US technology giant IBM has pledged to hire and train a lot more workers in the United States. The announcement came as technology executives prepared for a high-level meeting with President-elect Donald Trump.
IBM Chief Executive Ginni Rometty said it would hire 25,000 people in the US over the next four years. She and other tech executives were to meet Donald Trump on Wednesday for talks on business strategies.
Rometty wrote in a "USA Today" piece that IBM would heavily invest in employee training and development. "We are hiring because the nature of work is evolving," Rometty said. "And that is also why so many of those jobs remain hard to fill."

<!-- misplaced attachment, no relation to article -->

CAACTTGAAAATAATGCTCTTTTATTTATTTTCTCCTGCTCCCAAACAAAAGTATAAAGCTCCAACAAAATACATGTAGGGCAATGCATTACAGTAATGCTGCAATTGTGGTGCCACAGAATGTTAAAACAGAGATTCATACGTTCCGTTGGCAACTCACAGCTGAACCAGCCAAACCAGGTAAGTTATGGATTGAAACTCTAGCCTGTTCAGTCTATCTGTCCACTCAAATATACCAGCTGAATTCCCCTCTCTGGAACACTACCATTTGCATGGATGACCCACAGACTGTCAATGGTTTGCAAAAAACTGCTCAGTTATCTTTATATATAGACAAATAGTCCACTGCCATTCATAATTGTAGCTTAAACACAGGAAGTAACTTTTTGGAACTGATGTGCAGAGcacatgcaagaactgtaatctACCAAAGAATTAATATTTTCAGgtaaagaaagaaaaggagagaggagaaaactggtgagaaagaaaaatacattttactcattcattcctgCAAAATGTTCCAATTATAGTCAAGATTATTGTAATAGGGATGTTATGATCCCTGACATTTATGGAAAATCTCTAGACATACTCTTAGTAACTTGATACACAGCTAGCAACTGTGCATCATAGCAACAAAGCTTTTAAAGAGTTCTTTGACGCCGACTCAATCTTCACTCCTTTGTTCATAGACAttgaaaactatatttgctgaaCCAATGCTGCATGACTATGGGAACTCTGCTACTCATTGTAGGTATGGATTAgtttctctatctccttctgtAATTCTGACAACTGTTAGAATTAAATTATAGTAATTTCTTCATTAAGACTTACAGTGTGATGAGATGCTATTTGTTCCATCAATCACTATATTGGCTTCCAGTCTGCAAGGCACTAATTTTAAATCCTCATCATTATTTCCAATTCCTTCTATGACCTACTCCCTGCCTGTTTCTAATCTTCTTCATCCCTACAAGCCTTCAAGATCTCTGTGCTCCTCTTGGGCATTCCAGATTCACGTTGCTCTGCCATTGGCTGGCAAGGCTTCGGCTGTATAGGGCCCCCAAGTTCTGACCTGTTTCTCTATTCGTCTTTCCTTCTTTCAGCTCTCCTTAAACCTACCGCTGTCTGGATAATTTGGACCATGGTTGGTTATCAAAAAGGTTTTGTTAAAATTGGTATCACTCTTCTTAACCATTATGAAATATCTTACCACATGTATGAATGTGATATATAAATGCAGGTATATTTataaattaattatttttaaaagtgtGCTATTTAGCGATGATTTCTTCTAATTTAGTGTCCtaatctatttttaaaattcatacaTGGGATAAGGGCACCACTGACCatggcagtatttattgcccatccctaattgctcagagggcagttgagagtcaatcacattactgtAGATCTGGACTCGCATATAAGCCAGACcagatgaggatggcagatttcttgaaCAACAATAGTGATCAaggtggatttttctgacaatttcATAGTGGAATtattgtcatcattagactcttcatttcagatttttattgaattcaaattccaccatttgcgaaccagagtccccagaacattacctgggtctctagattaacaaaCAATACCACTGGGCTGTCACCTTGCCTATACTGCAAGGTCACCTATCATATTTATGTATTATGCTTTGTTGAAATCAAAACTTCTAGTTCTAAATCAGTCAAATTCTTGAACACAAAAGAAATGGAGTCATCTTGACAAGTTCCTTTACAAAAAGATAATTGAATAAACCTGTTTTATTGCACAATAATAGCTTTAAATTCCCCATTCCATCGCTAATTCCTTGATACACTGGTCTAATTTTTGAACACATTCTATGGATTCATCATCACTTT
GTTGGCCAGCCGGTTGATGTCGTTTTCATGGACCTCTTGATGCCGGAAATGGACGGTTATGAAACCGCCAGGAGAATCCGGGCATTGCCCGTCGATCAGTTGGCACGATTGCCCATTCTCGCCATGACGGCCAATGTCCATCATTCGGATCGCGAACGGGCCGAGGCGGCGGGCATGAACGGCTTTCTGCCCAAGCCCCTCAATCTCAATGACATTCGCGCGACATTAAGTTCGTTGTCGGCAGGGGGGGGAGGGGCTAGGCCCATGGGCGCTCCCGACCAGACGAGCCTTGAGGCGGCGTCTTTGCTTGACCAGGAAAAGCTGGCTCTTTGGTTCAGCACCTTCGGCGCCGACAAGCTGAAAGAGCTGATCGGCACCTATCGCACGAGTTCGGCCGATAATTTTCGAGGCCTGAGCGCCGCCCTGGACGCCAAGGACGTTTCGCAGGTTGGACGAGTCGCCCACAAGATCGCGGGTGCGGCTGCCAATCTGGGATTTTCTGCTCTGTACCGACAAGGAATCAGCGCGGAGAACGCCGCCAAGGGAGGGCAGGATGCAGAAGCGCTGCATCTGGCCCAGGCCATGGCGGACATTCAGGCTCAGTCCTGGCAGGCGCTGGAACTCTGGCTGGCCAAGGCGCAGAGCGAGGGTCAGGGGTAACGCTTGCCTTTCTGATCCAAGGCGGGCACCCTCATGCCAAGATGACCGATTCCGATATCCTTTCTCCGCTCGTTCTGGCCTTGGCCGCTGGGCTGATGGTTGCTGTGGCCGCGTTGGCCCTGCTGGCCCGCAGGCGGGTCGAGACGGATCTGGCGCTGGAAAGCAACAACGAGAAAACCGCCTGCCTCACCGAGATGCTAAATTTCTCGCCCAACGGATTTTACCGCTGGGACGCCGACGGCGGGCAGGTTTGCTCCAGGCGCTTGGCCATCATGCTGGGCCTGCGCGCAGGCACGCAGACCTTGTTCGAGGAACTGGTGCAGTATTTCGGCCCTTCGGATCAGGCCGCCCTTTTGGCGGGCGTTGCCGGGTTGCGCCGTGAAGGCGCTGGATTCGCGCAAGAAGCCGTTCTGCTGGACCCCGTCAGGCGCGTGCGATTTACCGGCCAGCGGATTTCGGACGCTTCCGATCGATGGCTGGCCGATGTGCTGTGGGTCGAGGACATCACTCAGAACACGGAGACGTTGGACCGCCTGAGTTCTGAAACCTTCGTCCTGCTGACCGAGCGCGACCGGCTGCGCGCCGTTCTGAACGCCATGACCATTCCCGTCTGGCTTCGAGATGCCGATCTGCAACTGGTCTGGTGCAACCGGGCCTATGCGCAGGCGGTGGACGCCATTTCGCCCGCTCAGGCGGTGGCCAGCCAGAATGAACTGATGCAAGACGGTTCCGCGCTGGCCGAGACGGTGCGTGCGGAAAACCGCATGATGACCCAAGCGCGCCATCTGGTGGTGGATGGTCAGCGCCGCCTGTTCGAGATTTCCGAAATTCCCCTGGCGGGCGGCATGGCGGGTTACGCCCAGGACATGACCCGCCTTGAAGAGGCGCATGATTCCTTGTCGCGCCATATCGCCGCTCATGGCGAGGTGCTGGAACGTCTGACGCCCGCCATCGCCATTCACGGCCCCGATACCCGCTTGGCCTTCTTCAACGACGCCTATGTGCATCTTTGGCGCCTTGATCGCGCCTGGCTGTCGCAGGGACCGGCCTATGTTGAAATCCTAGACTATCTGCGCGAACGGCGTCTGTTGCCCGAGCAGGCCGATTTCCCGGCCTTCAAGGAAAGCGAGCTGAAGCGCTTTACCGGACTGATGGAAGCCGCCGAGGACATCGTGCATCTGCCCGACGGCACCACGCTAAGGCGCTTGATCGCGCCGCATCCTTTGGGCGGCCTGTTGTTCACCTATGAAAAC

"This is not about white-collar vs. blue-collar jobs, but about the new-collar jobs that employers in many industries demand," she added.
Toeing the line?
Rometty is a member of Donald Trump's Strategic and Policy Forum, a group of US business leaders focused on boosting economic growth and jobs.
At the end of 2015, IBM had nearly 378,000 employees globally. While the firm does not break out staff numbers by country, a review of government filings suggests the company's US workforce declined in each of the five years through 2015.
At Wednesday's meeting, Trump is expected to push business leaders to create more jobs at home, but he may be stepping into hostile territory. The tech sector overwhelmingly supported Hillary Clinton during the election campaign and has expressed fears about the impact of Trump's push for protectionism.
hg/jd (AFP, Reuters)